At least in CS theory, I don't see any crucial importance. These days it's easy to follow the latest developments online. If you're interested in someone's work, you just email them and start a collaboration. Sooner or later networking in hallways may become a thing of the past.— Mahdi Cheraghchi (@cheraghchi) March 6, 2020
I don't disagree with anything Mahdi says except for the "crucial importance". Great ideas come from chance encounters and random conversations. Many of my research papers would never have happened if not for a conversation had at a conference or on the plane or train rides that took me there. Harken Gilles Brassard's origin story of quantum cryptography.
One fine afternoon in late October 1979, I was swimming at the beach of a posh hotel in San Juan, Puerto Rico. Imagine my surprise when this complete stranger swims up to me and starts telling me, without apparent provocation on my part, about Wiesner’s quantum banknotes! This was probably the most bizarre, and certainly the most magical, moment in my professional life6. Within hours, we had found ways to mesh Wiesner’s coding scheme with some of the then-new concepts of public-key cryptography.... The ideas that Bennett and I tossed around on the beach that day resulted in the first paper ever published on quantum cryptography, indeed the paper in which the term “Quantum Cryptography” was coined.And Footnote 6 read as follows.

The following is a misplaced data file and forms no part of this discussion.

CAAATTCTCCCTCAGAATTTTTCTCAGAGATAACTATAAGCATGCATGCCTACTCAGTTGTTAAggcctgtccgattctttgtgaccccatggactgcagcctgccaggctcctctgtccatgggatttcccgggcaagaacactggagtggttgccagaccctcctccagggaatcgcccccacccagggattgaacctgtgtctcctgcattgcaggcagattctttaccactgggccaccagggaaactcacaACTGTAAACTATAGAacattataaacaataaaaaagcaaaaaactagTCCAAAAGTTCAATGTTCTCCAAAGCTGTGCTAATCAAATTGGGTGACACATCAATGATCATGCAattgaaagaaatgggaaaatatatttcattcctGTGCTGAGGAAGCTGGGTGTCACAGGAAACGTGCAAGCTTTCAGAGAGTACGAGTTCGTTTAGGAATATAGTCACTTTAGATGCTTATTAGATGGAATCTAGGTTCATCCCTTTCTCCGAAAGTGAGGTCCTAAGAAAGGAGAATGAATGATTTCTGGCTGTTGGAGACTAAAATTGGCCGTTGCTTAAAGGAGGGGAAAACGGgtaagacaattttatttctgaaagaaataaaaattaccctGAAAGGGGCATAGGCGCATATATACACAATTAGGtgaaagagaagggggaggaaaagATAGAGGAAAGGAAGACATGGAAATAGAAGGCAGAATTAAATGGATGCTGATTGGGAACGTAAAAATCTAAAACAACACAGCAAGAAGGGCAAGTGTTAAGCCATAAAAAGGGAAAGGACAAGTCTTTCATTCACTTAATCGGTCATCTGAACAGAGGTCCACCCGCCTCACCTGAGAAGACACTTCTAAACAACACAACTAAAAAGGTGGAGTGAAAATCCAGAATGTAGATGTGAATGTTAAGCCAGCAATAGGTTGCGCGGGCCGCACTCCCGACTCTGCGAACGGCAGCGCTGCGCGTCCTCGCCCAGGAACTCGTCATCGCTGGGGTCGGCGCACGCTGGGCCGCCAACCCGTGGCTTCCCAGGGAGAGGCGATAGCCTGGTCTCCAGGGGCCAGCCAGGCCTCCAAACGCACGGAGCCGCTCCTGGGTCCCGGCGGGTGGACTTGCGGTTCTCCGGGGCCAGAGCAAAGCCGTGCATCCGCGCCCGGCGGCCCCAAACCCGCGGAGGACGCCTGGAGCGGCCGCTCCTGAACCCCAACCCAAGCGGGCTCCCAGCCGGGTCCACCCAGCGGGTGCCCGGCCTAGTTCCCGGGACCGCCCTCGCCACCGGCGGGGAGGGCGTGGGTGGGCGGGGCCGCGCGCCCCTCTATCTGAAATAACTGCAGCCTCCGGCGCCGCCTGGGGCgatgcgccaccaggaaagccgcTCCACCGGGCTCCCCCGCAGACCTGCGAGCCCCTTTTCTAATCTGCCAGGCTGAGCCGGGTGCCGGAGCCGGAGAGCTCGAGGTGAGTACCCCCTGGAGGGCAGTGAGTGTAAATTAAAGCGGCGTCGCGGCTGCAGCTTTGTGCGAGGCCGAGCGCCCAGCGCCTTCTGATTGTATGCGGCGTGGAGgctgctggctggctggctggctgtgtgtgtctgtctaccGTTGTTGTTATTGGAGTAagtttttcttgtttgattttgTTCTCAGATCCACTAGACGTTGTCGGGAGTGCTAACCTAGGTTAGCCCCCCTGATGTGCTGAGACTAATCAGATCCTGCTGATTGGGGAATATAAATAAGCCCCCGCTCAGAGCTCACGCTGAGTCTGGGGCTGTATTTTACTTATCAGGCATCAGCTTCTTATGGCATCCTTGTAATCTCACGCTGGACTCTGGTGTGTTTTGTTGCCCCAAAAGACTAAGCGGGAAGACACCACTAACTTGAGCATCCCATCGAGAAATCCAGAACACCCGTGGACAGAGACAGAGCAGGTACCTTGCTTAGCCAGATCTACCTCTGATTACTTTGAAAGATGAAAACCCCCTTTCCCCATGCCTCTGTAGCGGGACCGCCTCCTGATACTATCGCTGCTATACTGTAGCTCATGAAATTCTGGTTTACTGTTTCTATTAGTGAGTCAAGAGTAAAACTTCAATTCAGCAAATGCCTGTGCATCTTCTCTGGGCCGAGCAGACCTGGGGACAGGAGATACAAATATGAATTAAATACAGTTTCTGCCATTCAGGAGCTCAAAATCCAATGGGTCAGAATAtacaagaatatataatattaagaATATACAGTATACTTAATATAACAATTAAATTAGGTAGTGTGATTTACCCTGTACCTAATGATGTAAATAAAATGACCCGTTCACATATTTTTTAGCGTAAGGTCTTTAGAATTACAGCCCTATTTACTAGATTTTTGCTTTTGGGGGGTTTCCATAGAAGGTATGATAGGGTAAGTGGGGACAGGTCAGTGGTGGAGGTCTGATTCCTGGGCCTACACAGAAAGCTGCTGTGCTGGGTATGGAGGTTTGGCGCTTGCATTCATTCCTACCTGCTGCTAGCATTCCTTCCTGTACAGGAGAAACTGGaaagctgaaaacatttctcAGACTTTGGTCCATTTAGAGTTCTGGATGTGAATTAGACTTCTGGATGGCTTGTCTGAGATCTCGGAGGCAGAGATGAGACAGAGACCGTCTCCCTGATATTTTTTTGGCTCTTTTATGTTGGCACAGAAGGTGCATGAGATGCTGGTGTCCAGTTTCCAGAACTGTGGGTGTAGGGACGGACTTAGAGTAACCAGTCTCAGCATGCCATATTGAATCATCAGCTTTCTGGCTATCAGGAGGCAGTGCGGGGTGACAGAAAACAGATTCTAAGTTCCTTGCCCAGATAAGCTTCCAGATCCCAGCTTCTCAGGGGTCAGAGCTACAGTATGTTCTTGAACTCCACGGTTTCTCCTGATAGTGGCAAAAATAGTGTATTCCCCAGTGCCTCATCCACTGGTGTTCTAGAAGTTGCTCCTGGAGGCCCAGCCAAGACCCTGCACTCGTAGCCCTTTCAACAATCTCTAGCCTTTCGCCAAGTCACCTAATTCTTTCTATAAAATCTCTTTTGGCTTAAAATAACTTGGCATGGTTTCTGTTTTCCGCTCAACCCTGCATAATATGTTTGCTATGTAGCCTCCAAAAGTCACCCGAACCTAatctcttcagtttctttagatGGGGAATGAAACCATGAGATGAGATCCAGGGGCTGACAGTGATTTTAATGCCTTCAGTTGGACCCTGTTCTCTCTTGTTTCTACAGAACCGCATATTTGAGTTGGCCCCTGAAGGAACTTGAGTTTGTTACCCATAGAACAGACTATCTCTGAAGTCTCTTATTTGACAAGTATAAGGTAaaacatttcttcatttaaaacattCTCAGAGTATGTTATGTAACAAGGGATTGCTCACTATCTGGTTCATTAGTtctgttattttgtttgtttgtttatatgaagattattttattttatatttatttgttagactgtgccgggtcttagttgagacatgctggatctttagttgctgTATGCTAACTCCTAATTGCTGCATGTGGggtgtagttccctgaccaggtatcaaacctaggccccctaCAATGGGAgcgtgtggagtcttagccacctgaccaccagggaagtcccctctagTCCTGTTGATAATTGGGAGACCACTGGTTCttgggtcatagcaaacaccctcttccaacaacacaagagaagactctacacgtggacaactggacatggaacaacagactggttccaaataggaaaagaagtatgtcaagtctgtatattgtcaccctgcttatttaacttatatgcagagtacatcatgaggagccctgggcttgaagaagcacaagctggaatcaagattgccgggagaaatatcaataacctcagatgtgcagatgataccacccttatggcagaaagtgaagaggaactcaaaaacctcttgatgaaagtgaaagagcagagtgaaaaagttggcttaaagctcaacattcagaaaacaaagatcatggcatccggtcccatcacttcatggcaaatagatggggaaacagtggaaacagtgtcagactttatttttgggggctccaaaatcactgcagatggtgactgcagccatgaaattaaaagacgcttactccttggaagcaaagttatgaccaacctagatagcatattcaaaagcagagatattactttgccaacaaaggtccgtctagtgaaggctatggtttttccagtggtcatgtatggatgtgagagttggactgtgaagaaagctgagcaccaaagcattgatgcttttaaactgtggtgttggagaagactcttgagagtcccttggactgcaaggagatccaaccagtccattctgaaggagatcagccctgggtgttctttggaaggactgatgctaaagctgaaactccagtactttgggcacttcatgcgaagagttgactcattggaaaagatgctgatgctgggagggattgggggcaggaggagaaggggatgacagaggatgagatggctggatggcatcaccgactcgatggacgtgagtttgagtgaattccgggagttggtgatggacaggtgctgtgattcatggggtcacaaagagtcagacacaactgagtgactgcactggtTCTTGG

At the risk of taking some of the magic away, I must confess that it was not by accident that Bennett and I were swimming at the same beach in Puerto Rico. We were both there for the 20th Annual IEEE Symposium on the Foundations of Computer Science. Bennett approached me because I was scheduled to give a talk on relativized cryptography on the last day of the Symposium and he thought I might be interested in Wiesner’s ideas. By an amazing coincidence, on my way to San Juan, I had read Martin Gardner’s account of Bennett’s report on Chaitin’s Omega, which had just appeared in the November 1979 “Mathematical Games” column of Scientific American—so, I knew the name but I could not recognize Bennett in that swimmer because I did not know what he looked like.After we see a slate of conferences held virtually due to the virus, networking may indeed become a thing of the past. But we'll never know the research not done because of people who never connected.